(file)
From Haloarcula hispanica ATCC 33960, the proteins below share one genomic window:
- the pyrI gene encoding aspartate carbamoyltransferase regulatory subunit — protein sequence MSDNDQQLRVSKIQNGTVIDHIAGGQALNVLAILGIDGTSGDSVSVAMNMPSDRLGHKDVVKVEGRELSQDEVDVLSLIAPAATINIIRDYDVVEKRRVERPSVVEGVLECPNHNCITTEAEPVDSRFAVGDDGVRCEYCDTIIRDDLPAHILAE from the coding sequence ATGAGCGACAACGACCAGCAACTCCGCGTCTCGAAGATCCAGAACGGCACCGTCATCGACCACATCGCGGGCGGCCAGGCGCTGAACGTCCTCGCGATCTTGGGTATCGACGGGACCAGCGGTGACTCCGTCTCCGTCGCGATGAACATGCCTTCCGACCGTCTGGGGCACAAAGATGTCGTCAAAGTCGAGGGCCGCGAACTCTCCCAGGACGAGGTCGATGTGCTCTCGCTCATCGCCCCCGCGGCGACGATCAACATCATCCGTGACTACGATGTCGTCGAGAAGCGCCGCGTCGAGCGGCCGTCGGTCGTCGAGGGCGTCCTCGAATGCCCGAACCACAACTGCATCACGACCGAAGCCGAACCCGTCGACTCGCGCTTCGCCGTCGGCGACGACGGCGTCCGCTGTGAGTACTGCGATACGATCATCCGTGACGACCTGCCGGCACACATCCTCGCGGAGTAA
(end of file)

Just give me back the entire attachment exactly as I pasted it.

From Haloarcula hispanica ATCC 33960, the proteins below share one genomic window:
- the pyrI gene encoding aspartate carbamoyltransferase regulatory subunit — protein sequence MSDNDQQLRVSKIQNGTVIDHIAGGQALNVLAILGIDGTSGDSVSVAMNMPSDRLGHKDVVKVEGRELSQDEVDVLSLIAPAATINIIRDYDVVEKRRVERPSVVEGVLECPNHNCITTEAEPVDSRFAVGDDGVRCEYCDTIIRDDLPAHILAE from the coding sequence ATGAGCGACAACGACCAGCAACTCCGCGTCTCGAAGATCCAGAACGGCACCGTCATCGACCACATCGCGGGCGGCCAGGCGCTGAACGTCCTCGCGATCTTGGGTATCGACGGGACCAGCGGTGACTCCGTCTCCGTCGCGATGAACATGCCTTCCGACCGTCTGGGGCACAAAGATGTCGTCAAAGTCGAGGGCCGCGAACTCTCCCAGGACGAGGTCGATGTGCTCTCGCTCATCGCCCCCGCGGCGACGATCAACATCATCCGTGACTACGATGTCGTCGAGAAGCGCCGCGTCGAGCGGCCGTCGGTCGTCGAGGGCGTCCTCGAATGCCCGAACCACAACTGCATCACGACCGAAGCCGAACCCGTCGACTCGCGCTTCGCCGTCGGCGACGACGGCGTCCGCTGTGAGTACTGCGATACGATCATCCGTGACGACCTGCCGGCACACATCCTCGCGGAGTAA